Silence and Cell Phones

This piece originally aired on “All Things Considered” (Minnesota Public Radio). Click here for an audio connection on the MPR site, or just read the piece.

Driving to work this morning, I suddenly started to pay attention to the drivers in my rear view mirror.  It all started when a large SUV nearly hit me from behind.  The driver was jabbering away on a cell phone.  I’m sure the conversation was important.  Why else would he jeopardize our safety?

For the next fifteen minutes on I35W I conducted my own scientific survey.  All of the drivers had cell phones glued to their ears.

Makes me wonder.  Are we that uncomfortable being alone?  Or do we think we’re so important that the rest of the world can’t get along without us?  Or perhaps we are afraid that the rest of the world WILL get along very well without us – so we need to keep reminding others that we exist because we’re not sure we really do unless someone else is filling the speechless void?  I wonder.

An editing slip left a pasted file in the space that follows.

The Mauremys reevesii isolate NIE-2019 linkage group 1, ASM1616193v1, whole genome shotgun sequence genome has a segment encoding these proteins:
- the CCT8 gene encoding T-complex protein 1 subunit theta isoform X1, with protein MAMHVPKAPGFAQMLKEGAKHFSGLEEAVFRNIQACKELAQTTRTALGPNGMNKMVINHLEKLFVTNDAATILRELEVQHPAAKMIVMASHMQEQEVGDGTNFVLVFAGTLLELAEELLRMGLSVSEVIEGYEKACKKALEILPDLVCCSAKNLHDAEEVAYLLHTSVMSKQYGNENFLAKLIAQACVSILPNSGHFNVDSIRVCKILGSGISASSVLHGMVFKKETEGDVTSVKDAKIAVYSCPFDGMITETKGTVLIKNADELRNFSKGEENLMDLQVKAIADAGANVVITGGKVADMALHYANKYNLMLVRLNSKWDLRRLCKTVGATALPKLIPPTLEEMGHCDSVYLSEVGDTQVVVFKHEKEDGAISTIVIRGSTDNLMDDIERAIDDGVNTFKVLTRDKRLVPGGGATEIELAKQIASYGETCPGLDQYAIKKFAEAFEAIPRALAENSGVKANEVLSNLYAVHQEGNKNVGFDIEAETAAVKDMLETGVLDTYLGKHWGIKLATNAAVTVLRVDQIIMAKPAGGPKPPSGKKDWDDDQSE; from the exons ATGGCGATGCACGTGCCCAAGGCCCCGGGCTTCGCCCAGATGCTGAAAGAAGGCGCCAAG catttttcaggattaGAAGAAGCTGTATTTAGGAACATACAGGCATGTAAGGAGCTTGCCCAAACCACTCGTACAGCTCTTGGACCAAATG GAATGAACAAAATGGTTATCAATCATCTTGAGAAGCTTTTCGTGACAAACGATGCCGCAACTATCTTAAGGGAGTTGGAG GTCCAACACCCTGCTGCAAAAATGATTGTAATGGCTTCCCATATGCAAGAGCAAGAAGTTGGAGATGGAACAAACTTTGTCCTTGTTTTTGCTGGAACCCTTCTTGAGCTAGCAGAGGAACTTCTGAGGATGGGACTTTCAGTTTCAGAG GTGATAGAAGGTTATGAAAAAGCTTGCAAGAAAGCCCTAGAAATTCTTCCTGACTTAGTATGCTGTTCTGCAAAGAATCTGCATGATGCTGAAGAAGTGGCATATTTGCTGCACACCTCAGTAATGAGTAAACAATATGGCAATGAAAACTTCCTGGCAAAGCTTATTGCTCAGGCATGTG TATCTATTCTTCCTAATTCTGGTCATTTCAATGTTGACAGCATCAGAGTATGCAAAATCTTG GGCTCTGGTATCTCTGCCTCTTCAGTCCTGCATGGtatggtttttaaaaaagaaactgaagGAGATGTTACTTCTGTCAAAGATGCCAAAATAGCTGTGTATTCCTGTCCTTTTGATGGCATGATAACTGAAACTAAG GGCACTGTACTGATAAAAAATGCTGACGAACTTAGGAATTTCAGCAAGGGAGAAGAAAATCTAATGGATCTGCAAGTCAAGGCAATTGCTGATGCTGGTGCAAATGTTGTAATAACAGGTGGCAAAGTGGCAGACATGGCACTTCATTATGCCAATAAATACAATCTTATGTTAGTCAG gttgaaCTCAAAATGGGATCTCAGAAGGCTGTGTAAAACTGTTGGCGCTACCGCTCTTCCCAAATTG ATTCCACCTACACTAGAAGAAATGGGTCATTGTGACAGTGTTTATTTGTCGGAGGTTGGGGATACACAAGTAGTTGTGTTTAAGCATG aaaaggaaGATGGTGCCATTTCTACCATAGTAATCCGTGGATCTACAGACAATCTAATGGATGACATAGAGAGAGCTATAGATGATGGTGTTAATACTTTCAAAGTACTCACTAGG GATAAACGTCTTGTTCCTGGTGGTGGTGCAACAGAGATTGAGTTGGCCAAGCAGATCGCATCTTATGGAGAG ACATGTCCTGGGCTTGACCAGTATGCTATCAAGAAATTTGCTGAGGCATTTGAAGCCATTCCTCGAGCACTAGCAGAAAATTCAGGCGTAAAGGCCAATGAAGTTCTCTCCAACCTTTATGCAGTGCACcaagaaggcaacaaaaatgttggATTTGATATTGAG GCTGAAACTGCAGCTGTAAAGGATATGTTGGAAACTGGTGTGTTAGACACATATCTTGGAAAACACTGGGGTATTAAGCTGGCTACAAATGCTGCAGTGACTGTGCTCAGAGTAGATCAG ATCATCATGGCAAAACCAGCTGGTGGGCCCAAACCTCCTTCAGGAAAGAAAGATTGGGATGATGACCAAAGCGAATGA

As concerned as we should be about the terrorism of distracted drivers on the highway, I’m more concerned about what our use of cell phones says about us as a people.  We are addicted to outside stimuli. Less and less comfortable with silence. Less and less attuned to wonder. More and more filled with chatter. More wordy – less thoughtful.

Sociologist Eugen Rosenstock-Huessey once observed – before the advent of the cell phone – that for many folks the drive to and from work was the only true “free zone” during their day.  It was time for solitude and reflection, a transitional pause to get your bearings, time to make the transition from home to work and from work to home. These were trips to be celebrated for what they were – opportunities to stand free from the herd – the herd mentality of religion, nationalism and ideology.  They were times to think.